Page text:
• Anonymous
    forever in pain
    Jun. 21, 2012

    I wonder if you have ever been in severe pain and had to take so much pain meds that you can barely function and still only get about 50% pain relief?  I had afailed discectomy and a year later had a fusuin on L4-L5. The Dr put a battery pack in to stimulate faster healing, when I arrived at the ER with life threatening symptoms they found MRSA around...

    RHMLucky777

    Read More

    I wonder if you have ever been in severe pain and had to take so much pain meds that you can barely function and still only get about 50% pain relief?  I had afailed discectomy and a year later had a fusuin on L4-L5. The Dr put a battery pack in to stimulate faster healing, when I arrived at the ER with life threatening symptoms they found MRSA around the battery pack and in my spine.  I lost the fusion and almost lost my life.  I was on IV antibiotics for months.  It scares me to have more surgeries but life is so bad now that I am willing to risk anything.  I am only 54 and my husband and I thought we would always travel when our daughter was grown, but we do nothing because I can't sit for long and spend most of my time in bed.  There are risk with every surgery and I believe there are alot of pros to the pain pump.  I hope to have one installed soon and will report my experience when I do.  I hope that more people who have had a good experience with the pump would post.  And I wish you would post the pros so people can make a more informed choice!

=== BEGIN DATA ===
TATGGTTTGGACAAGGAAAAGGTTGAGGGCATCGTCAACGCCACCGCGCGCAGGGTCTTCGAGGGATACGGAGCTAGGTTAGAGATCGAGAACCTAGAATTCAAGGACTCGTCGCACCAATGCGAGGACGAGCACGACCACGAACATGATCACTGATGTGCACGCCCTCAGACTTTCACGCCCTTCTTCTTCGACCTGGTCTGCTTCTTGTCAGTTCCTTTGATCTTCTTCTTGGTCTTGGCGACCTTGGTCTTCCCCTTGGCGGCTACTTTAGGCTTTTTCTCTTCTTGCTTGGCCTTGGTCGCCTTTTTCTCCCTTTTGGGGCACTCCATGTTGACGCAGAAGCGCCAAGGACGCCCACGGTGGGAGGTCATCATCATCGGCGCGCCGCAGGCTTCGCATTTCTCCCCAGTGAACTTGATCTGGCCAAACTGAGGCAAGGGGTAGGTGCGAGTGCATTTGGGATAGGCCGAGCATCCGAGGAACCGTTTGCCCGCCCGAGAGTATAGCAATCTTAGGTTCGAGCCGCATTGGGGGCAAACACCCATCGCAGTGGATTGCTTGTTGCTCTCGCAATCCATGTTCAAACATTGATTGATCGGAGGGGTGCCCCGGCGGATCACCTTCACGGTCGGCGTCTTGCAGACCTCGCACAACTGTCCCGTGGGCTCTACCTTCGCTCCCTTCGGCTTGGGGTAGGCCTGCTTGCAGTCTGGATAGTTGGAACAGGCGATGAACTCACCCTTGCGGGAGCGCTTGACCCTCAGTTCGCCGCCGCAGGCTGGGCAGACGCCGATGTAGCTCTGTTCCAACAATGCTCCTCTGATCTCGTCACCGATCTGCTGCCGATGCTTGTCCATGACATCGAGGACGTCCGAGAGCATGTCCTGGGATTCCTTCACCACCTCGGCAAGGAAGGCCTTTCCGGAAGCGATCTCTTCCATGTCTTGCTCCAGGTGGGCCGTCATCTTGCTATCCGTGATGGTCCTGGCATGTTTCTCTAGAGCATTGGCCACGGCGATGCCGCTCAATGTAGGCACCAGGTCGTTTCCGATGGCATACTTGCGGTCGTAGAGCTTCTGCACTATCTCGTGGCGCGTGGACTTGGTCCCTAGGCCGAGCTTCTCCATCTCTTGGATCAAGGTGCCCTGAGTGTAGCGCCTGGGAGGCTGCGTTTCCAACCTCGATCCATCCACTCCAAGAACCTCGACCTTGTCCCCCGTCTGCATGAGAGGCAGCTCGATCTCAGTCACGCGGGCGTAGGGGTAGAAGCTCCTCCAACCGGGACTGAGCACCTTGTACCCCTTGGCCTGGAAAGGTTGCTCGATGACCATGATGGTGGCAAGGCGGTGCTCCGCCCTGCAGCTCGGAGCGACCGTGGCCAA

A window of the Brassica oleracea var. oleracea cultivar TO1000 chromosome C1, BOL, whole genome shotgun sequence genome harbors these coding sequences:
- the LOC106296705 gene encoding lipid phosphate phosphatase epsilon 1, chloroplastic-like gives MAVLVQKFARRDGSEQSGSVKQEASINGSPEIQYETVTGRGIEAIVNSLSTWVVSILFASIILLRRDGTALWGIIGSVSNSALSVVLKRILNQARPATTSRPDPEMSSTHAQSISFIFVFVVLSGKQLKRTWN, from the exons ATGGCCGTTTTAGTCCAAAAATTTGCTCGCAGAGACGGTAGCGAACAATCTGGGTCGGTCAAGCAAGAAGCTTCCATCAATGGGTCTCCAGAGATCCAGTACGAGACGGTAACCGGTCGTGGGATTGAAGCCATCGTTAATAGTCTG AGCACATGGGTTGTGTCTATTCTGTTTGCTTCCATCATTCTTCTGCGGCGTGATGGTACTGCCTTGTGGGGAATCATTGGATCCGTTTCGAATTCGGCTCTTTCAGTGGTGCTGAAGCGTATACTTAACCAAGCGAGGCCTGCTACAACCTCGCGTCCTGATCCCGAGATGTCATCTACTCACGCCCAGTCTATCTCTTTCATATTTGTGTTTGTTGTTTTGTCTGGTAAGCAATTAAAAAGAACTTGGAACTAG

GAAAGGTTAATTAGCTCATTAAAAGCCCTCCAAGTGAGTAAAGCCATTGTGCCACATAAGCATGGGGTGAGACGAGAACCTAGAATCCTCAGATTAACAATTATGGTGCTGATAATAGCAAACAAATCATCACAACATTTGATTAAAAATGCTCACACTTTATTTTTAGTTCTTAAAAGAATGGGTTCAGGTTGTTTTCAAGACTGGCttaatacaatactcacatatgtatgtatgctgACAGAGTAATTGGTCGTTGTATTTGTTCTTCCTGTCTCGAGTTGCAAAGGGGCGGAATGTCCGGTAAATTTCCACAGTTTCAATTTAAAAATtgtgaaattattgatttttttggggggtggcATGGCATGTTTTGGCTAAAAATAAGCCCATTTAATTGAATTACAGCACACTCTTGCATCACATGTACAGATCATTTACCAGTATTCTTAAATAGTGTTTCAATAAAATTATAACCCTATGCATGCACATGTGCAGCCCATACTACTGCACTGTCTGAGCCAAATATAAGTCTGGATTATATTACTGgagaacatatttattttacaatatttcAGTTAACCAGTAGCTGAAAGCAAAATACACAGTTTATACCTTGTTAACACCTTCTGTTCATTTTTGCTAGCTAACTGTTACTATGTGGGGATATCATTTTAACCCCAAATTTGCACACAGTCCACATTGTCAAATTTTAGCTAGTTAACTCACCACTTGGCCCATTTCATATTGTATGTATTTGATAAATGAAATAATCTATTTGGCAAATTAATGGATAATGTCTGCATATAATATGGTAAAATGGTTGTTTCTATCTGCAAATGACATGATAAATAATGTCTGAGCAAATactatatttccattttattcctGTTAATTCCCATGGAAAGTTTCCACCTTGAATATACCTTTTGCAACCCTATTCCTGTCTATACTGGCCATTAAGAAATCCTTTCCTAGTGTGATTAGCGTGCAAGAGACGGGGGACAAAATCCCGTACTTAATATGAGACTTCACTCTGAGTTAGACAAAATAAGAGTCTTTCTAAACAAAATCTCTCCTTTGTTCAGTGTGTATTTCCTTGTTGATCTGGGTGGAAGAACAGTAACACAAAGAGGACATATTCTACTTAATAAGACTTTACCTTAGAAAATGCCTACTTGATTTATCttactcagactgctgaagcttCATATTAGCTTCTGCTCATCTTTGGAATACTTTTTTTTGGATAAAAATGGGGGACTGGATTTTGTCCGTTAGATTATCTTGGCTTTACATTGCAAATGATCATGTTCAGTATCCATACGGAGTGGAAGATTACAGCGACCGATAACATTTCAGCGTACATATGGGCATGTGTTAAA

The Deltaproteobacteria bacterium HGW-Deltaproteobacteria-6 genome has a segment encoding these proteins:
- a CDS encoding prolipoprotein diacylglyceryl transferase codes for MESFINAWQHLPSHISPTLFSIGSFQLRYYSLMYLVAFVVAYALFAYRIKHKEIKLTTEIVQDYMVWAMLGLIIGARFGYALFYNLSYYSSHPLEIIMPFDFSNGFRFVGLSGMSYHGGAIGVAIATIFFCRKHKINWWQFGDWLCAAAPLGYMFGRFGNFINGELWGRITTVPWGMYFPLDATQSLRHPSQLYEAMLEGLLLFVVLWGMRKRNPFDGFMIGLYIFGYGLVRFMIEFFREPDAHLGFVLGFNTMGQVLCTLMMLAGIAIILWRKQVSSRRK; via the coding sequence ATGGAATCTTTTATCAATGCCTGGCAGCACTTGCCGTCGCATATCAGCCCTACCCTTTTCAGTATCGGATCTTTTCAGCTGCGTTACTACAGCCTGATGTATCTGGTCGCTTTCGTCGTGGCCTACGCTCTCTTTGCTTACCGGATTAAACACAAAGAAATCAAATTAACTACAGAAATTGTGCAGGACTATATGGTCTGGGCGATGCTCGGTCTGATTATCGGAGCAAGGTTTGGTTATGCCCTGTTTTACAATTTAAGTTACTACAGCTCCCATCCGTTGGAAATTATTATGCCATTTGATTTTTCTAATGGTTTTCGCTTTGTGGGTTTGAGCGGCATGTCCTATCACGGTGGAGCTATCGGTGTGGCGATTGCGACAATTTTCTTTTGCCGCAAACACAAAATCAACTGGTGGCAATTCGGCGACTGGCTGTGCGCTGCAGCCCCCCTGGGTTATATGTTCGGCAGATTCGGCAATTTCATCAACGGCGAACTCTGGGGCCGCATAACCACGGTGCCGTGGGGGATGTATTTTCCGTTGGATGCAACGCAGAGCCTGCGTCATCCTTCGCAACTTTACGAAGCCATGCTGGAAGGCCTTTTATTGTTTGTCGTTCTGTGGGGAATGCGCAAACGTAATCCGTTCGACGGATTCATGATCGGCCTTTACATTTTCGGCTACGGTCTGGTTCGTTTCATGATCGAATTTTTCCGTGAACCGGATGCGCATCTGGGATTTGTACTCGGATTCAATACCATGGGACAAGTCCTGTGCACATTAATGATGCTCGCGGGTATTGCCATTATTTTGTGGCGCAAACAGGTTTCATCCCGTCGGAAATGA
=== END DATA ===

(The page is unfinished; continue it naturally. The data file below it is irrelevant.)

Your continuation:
• Anonymous
      fierygem
      Aug. 21, 2012

      I have a Synchromed II that was implanted in 2008 and it has saved my life. I have had no complicatations and it is the only thing that has worked in the past

      30 years of living in agony. I used other methods such as methadone and the Duragesic Patch which left me nodding and brain dead . I have had wonderful doctors and one that was not too good...

      RHMLucky777

      Read More

      I have a Synchromed II that was implanted in 2008 and it has saved my life. I have had no complicatations and it is the only thing that has worked in the past

      30 years of living in agony. I used other methods such as methadone and the Duragesic Patch which left me nodding and brain dead . I have had wonderful doctors and one that was not too good who I left within 6 months. Did you interview a sample of people who have the pump before you wrote such a negative artcle? Ten years ago is a long time ago to judge a therapy that has changed and been updated. My pump given me my life back and I thank God that I finally found something that works.

    • Anonymous
      Anonymous
      Aug. 24, 2012

      I too love my pain pump!!  I have had my pain pump over two years and have never had any problems with it.

      Before my implant both my feet and legs pounded and throbbed with  pain 24/7!! No Doctor wanted to treat my pain!! I was in agony. I sould not sleep or eat because of the brutal pain.

      Then I found the wonderful Doctor who implamted my pain pump...

      RHMLucky777

      Read More

      I too love my pain pump!!  I have had my pain pump over two years and have never had any problems with it.

      Before my implant both my feet and legs pounded and throbbed with  pain 24/7!! No Doctor wanted to treat my pain!! I was in agony. I sould not sleep or eat because of the brutal pain.